On Inarrritu’s Babel (2006)

“A single gunshot heard around the world. An honest mistake. A simple misunderstanding. A global disaster”—this is stated in the movie’s poster, and this does give a concise overview of what the movie is about. The movie features three stories, which are somehow intertwined, happening in different parts of the world—Morocco, Japan, and USA. In USA, two children are left to the care of a Mexican nanny because their parents are in Morocco. Their mother, while traveling in a bus, is shot in what is believed to be a terrorist attack, but which is in fact just an accident. Two boys, in the spirit of playfulness, fired the gun, and are then faced with the gruesome consequences. The gun was sold to their father by a guide, who in turn got the gun from a Japanese hunter. The hunter’s deaf-mute daughter, meanwhile, is trying to deal with her mother’s death (and the guilt and anger she seems to feel about it), and her own sexuality.

I think the major themes in the movie are: sexuality, local events with global consequences, and global stratification that comes with globalization.

Due to increasing interconnectedness brought about by improved transportation and technology, distances in space and time are rapidly shrinking, while interaction among different persons and peoples and across continents has greatly expanded. The result is that the world has become a smaller place. With the fusion of societies and economies, we realize that something that happens locally may well have some global effect (for example, the gun accident in Morocco affected the whole world). Trade has also become global. A gun made in Japan may probably find its way into the hands of a Moroccan boy. With the increased intermingling of cultures (for example, the Mexican nanny to an American family and the comradeship of the Japanese hunter and the Moroccan guide), we realize that we as people are more alike than different, that we pretty much have the same aspirations, concerns, needs, and so on.

It appears we really are moving towards a more unified and integrated world. This, I suppose, is a good thing in that it is conducive to the development of countries and the appreciation of one another’s culture. However, it is quite saddening to think that this development is by no means equal. Given the history of conquests and explorations, discoveries and inventions, First World countries have power over Third World countries, which were plundered and abused by their colonizers. This inequality is evident in Babel. Mexicans are discriminated against and are generally treated with much suspicion in USA. The feminization of poverty and the privilege of the First World woman over the Third World woman are also evident: while the First World woman pursues a career, the Third World woman takes the gender-stereotyped work the former used to have to do. In poor countries such as Morocco, law enforcement is inefficient and human rights are often curtailed. What’s disturbing is that it just seems to be natural there—nobody complained much—but in more developed countries like UK, police authorities acting in the same brutal way can face charges. Another problem in undeveloped countries like Morocco is accessibility. Because their transportation, technology and resources are poor, the availability of services and activities in such areas are limited. Another factor that restricts accessibility and interaction is the language barrier, which often leads to misunderstanding or no understanding at all (like in the Mexican woman’s case). Such areas are perceived to be farther because of restricted accessibility even if they are geographically nearer than an accessible country like the USA. Because the USA is more accessible, because of the mass media, the internet, their influence in world economy and government, etc., we are more exposed to their culture. Indeed, many of the world’s various cultures have been ‘Americanized’—thus we see the unequal exchange not only of material resources, but even of culture. This great influence of American culture is manifested in the Japanese girl’s story. The influences of the more liberal American culture clashed with the more conservative and patriarchal culture she grew up in. Eventually, however, despite the pain that went with it, she was able to transcend gender stereotypes and address her sexuality.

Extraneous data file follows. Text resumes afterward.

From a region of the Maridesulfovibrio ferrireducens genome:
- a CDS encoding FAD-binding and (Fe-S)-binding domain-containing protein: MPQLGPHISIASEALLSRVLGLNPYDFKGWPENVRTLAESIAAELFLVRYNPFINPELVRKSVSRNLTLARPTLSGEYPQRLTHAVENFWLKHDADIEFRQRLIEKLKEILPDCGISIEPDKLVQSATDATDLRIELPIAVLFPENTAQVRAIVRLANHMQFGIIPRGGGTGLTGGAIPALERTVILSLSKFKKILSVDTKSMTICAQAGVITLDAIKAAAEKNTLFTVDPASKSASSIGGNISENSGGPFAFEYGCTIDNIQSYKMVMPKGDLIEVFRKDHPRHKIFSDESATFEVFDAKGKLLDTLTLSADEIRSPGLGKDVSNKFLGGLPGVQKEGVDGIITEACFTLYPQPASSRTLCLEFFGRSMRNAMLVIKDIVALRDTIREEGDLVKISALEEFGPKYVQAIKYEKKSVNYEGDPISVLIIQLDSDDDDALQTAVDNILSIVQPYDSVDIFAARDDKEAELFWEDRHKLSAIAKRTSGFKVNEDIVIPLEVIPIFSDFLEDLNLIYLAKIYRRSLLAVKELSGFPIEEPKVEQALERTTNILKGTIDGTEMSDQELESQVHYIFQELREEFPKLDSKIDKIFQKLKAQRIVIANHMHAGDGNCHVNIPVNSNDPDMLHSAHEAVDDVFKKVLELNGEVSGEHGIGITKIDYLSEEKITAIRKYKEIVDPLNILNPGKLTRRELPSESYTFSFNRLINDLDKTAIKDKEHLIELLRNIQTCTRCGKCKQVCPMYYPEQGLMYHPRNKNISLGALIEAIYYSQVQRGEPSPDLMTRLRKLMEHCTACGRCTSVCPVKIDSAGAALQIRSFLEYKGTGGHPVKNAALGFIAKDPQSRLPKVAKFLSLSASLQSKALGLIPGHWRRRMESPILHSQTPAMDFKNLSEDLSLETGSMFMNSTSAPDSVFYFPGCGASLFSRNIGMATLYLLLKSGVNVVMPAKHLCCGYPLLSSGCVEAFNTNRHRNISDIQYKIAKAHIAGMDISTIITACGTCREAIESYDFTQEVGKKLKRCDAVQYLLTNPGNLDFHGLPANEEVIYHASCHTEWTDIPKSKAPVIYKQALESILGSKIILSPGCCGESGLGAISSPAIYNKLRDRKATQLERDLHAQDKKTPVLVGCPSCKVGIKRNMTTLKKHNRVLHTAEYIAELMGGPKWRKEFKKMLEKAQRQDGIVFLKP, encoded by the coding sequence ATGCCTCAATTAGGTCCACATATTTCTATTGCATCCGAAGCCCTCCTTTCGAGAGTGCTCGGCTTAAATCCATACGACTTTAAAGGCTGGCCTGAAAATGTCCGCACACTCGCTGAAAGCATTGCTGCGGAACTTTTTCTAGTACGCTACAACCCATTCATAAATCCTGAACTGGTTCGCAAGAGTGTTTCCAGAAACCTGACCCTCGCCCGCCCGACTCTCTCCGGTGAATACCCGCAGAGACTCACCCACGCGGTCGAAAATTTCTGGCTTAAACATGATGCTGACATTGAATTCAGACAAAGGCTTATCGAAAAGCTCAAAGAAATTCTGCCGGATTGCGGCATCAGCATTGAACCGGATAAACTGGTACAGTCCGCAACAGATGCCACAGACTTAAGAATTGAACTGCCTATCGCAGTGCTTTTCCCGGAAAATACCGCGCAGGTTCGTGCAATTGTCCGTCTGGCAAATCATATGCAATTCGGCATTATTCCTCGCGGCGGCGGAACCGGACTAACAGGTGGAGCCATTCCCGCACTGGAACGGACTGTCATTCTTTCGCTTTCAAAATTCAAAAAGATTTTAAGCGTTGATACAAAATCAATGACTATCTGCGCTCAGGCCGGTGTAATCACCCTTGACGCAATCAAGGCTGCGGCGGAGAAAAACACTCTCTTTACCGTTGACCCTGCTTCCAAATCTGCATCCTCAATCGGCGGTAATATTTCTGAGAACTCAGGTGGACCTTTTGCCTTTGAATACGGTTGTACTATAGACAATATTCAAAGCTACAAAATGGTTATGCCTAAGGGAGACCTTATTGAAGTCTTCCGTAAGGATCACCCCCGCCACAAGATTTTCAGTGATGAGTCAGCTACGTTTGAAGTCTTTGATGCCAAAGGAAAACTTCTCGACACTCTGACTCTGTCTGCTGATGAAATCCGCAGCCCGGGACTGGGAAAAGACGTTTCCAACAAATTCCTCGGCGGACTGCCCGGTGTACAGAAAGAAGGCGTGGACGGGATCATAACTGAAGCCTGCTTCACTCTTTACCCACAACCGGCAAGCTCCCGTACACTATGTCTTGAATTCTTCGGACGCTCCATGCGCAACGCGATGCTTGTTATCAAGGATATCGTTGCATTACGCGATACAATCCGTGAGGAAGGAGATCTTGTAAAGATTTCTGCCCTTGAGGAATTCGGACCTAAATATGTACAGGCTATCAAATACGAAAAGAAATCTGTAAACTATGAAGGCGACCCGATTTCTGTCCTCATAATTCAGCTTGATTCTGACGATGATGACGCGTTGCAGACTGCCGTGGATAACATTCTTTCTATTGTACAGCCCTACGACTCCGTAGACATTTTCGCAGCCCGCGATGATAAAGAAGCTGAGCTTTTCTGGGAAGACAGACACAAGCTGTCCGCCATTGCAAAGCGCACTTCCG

Perhaps someday such inequalities in the global flow of wealth, knowledge, and culture would cease to exist. So that we may all better appreciate the culture of other countries, alongside with our own.


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